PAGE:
THE REGION may have escaped the worst of the storms, but councils have revealed they will incur some costs resulting from damage.
North Wales has been battered by gale force winds and high tides in recent weeks, with areas of coastline devastated and causing flooding and evacuations.
Across Wales, councils have been left counting the cost with it estimated several million pounds worth of damage being caused.
Rough seas and poor weather conditions continue to hamper a full evaluation of the devastation caused but the final repair bill is expected to place significant financial pressure on already stretched council finances in the worst hit areas.
Wrexham and Flintshire got off relatively lightly in comparison, but some infrastructure damage has resulted along with breaches to flood defences.
However, repair costs to both councils are not expected to be significantly high.
Don Norris, civil contingencies manager at Flintshire Council, said: “The council incurred no immediate additional costs to its sea defence infrastructure as a result of the recent storms, although there was some damage to a Network Rail owned embankment at Mostyn and an embankment in Bagillt which is also in private ownership.
“We are aware of the minister’s review into the North Wales coastal flooding and are already working with Natural Resources Wales in order to contribute to this study in looking at areas, such as the Talacre dunes, where defences can be strengthened and the coastline further protected.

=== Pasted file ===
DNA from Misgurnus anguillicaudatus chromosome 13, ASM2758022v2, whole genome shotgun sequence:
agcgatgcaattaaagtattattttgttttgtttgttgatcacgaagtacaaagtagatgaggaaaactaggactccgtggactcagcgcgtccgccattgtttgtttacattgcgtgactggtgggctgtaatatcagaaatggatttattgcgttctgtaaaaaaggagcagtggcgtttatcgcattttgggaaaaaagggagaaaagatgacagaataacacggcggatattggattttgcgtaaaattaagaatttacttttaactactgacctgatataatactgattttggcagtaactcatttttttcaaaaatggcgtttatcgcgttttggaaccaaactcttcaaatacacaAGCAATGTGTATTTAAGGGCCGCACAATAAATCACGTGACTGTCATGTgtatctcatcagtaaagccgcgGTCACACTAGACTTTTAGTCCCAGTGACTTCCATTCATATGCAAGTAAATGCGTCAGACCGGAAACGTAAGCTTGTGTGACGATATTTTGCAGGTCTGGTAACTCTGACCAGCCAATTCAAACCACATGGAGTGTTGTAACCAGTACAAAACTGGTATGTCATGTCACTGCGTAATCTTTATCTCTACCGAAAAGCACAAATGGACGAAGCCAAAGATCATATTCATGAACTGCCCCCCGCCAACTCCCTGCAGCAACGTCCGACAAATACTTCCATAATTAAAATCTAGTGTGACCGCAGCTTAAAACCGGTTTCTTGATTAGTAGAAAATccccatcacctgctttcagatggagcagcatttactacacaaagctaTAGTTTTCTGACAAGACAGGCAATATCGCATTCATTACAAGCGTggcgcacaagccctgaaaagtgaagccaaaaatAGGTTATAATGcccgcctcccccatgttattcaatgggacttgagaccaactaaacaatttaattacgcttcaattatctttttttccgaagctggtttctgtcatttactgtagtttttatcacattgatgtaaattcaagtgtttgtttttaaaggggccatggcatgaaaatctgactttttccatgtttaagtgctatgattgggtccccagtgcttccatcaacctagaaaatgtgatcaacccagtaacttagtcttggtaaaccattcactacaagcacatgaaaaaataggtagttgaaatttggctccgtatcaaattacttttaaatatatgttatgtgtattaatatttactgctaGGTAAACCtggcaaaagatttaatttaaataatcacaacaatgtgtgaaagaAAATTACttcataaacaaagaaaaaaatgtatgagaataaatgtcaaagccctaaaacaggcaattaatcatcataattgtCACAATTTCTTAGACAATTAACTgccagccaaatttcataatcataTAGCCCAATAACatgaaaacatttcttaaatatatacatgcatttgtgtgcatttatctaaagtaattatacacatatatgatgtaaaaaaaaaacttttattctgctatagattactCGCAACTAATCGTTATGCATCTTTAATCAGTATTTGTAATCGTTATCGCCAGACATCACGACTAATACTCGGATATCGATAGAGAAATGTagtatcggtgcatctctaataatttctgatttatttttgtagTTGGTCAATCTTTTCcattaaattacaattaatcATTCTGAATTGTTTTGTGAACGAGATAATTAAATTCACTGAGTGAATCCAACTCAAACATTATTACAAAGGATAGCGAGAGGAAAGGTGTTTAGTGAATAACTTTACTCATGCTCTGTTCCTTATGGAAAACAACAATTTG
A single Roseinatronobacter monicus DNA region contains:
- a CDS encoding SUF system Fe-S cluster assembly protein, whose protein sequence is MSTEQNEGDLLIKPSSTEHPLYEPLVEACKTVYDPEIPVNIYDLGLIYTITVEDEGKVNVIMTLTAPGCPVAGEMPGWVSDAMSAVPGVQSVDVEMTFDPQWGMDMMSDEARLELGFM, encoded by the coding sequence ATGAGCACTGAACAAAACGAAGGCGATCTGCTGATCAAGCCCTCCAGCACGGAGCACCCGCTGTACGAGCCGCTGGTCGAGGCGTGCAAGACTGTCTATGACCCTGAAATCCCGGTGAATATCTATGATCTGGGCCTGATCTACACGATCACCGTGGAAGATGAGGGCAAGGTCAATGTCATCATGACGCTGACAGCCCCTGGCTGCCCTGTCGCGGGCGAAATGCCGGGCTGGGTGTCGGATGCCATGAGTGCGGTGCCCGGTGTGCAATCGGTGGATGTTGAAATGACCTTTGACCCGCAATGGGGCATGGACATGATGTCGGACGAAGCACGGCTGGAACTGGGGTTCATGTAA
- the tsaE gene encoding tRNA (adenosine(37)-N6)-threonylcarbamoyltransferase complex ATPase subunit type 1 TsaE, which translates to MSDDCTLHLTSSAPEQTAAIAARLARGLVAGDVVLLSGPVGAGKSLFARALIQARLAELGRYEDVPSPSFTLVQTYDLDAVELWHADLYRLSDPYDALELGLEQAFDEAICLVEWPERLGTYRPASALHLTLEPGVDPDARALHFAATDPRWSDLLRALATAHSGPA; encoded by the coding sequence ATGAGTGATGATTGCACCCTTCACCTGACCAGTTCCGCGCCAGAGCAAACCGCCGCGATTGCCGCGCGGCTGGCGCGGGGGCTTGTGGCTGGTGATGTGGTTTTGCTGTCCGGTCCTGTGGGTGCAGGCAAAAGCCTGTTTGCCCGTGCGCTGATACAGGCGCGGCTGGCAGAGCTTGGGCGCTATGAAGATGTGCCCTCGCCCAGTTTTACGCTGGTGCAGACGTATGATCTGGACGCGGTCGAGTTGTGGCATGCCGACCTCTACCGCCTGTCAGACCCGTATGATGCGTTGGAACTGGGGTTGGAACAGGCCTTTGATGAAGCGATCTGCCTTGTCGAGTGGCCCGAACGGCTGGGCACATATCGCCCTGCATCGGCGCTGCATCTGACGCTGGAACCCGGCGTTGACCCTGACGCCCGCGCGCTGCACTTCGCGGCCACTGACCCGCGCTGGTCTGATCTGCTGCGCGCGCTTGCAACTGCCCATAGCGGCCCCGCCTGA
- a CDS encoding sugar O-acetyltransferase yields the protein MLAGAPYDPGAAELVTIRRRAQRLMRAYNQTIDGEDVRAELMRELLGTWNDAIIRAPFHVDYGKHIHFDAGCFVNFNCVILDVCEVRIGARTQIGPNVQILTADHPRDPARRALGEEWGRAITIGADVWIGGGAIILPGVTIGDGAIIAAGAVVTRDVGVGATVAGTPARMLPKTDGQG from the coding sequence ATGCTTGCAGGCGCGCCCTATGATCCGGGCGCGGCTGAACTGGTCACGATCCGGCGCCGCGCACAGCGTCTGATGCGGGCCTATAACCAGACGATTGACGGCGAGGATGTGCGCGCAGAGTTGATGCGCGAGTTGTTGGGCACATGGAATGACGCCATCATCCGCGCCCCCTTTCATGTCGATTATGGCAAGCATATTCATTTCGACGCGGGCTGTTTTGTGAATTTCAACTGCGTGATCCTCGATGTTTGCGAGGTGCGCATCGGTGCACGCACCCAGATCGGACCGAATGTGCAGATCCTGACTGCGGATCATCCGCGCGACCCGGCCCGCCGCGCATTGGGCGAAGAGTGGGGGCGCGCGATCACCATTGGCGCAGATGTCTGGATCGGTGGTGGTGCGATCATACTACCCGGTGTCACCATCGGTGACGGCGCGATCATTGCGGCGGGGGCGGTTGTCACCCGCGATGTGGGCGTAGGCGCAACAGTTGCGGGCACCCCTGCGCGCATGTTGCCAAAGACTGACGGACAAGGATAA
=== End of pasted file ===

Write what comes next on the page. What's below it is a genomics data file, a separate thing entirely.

“Although there will be some minor additional costs incurred in responding to the storms, such as a slight loss of income at the leisure centres used for a short time as rest centres, these can be absorbed. Streetscene staff directly involved in the response to the storms were temporarily diverted from other Streetscene service areas and no additional costs were incurred by the council.”
A spokesman for Wrexham Council said: “In Wrexham we were very fortunate to escape the catastrophic effects the recent weather brought.
“However there will have been infrastructure damage to some extent given the amount of wind and rain we did experience and the backlog of investment in maintenance work.
“We do not have a headline event such as we have seen in Aberystwyth for example, but we can say with some certainty there will be implications – the cost of which is not known at this moment in time.”